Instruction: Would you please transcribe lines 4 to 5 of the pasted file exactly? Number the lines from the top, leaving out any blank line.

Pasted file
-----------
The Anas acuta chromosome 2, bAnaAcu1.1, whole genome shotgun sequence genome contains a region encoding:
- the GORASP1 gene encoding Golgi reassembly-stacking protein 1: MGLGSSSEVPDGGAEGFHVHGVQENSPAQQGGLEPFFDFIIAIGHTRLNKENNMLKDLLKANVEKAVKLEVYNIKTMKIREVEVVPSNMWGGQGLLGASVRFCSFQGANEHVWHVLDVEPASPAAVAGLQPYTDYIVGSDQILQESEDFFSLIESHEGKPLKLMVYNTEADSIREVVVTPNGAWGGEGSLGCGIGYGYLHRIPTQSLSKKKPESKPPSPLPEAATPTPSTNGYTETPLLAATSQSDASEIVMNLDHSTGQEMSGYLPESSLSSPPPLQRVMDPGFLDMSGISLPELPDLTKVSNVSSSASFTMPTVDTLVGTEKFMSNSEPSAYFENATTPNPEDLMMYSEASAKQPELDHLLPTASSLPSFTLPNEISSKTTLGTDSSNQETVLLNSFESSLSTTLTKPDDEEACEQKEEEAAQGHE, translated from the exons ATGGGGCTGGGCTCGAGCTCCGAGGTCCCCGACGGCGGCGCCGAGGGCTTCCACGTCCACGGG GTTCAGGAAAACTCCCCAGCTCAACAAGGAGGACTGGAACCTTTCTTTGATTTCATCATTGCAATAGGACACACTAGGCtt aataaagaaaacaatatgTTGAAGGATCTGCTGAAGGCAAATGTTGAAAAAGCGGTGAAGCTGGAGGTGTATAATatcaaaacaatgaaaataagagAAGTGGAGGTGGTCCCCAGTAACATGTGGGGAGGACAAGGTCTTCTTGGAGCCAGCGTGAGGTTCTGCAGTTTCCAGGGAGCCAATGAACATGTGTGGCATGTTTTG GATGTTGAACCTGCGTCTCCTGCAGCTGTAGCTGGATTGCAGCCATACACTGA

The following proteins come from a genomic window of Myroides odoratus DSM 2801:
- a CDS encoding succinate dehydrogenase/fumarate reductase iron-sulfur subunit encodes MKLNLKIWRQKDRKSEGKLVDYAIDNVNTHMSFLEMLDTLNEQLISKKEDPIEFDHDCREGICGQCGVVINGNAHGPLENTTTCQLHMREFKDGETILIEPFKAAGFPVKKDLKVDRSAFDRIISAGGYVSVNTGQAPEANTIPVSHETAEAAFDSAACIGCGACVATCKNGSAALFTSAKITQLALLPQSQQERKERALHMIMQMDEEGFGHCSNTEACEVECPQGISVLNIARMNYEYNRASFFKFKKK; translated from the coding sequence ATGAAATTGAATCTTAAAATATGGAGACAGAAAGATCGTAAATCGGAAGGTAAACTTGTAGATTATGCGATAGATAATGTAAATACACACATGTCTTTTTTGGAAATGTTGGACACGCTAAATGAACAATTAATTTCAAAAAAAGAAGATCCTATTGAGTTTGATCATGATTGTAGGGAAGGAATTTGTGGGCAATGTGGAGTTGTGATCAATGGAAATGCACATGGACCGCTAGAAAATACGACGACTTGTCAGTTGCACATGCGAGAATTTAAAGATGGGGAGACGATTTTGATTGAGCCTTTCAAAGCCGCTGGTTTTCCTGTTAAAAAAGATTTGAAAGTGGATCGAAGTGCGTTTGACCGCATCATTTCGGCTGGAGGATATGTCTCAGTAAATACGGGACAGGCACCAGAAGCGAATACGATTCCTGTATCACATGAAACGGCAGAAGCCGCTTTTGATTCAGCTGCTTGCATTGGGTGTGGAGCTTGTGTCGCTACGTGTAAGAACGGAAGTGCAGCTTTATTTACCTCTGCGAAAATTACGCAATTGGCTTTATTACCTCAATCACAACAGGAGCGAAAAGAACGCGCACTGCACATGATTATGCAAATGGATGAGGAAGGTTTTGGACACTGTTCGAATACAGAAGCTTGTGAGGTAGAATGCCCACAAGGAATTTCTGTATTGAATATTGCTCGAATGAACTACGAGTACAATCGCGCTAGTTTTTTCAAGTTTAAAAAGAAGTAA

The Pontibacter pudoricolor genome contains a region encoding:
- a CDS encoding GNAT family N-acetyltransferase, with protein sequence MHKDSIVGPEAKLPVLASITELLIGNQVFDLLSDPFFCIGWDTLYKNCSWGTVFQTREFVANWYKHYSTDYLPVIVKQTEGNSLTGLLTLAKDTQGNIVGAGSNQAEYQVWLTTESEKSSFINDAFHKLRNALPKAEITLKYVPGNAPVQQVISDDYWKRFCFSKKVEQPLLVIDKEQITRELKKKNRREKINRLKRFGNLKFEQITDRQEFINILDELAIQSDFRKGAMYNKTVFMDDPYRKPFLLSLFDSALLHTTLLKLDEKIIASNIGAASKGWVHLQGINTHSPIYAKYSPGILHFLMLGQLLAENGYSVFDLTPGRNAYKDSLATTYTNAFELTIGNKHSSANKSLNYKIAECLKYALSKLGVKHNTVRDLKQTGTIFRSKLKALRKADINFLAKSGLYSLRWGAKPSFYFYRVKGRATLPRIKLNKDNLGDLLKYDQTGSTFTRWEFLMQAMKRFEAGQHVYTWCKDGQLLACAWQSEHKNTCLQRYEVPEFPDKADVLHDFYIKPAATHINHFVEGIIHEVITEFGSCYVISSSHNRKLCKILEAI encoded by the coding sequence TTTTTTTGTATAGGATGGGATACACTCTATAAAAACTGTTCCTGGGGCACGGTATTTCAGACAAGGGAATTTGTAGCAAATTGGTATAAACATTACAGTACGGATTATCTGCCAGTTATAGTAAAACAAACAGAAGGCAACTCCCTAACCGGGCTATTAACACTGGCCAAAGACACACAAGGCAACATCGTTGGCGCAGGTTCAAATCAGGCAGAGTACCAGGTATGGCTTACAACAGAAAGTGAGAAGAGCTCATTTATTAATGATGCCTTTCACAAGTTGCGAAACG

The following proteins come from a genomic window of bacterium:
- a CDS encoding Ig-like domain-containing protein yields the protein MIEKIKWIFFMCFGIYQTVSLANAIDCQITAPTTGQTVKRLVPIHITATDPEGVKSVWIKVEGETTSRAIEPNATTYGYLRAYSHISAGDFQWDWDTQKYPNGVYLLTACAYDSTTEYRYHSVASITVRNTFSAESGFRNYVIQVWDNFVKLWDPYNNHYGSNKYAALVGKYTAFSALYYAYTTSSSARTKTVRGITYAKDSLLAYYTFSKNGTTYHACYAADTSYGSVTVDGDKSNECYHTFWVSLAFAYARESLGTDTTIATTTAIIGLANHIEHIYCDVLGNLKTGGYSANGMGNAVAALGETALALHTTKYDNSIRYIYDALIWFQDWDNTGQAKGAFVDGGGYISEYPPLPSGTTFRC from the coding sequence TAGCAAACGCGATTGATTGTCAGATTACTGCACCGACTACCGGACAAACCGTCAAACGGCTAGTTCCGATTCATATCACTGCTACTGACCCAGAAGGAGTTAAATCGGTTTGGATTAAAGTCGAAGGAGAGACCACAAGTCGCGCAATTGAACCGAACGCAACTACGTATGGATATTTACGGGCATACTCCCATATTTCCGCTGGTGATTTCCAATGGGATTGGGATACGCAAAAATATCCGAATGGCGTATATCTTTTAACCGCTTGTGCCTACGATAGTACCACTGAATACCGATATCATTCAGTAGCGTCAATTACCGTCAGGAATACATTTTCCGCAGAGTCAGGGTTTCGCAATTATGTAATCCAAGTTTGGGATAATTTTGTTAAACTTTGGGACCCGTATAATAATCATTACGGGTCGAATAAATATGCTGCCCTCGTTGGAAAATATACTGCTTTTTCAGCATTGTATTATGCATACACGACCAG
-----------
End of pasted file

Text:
- a CDS encoding succinate dehydrogenase/fumarate reductase iron-sulfur subunit encodes MKLNLKIWRQKDRKSEGKLVDYAIDNVNTHMSFLEMLDTLNEQLISKKEDPIEFDHDCREGICGQCGVVINGNAHGPLENTTTCQLHMREFKDGETILIEPFKAAGFPVKKDLKVDRSAFDRIISAGGYVSVNTGQAPEANTIPVSHETAEAAFDSAACIGCGACVATCKNGSAALFTSAKITQLALLPQSQQERKERALHMIMQMDEEGFGHCSNTEACEVECPQGISVLNIARMNYEYNRASFFKFKKK; translated from the coding sequence ATGAAATTGAATCTTAAAATATGGAGACAGAAAGATCGTAAATCGGAAGGTAAACTTGTAGATTATGCGATAGATAATGTAAATACACACATGTCTTTTTTGGAAATGTTGGACACGCTAAATGAACAATTAATTTCAAAAAAAGAAGATCCTATTGAGTTTGATCATGATTGTAGGGAAGGAATTTGTGGGCAATGTGGAGTTGTGATCAATGGAAATGCACATGGACCGCTAGAAAATACGACGACTTGTCAGTTGCACATGCGAGAATTTAAAGATGGGGAGACGATTTTGATTGAGCCTTTCAAAGCCGCTGGTTTTCCTGTTAAAAAAGATTTGAAAGTGGATCGAAGTGCGTTTGACCGCATCATTTCGGCTGGAGGATATGTCTCAGTAAATACGGGACAGGCACCAGAAGCGAATACGATTCCTGTATCACATGAAACGGCAGAAGCCGCTTTTGATTCAGCTGCTTGCATTGGGTGTGGAGCTTGTGTCGCTACGTGTAAGAACGGAAGTGCAGCTTTATTTACCTCTGCGAAAATTACGCAATTGGCTTTATTACCTCAATCACAACAGGAGCGAAAAGAACGCGCACTGCACATGATTATGCAAATGGATGAGGAAGGTTTTGGACACTGTTCGAATACAGAAGCTTGTGAGGTAGAATGCCCACAAGGAATTTCTGTATTGAATATTGCTCGAATGAACTACGAGTACAATCGCGCTAGTTTTTTCAAGTTTAAAAAGAAGTAA

The Pontibacter pudoricolor genome contains a region encoding: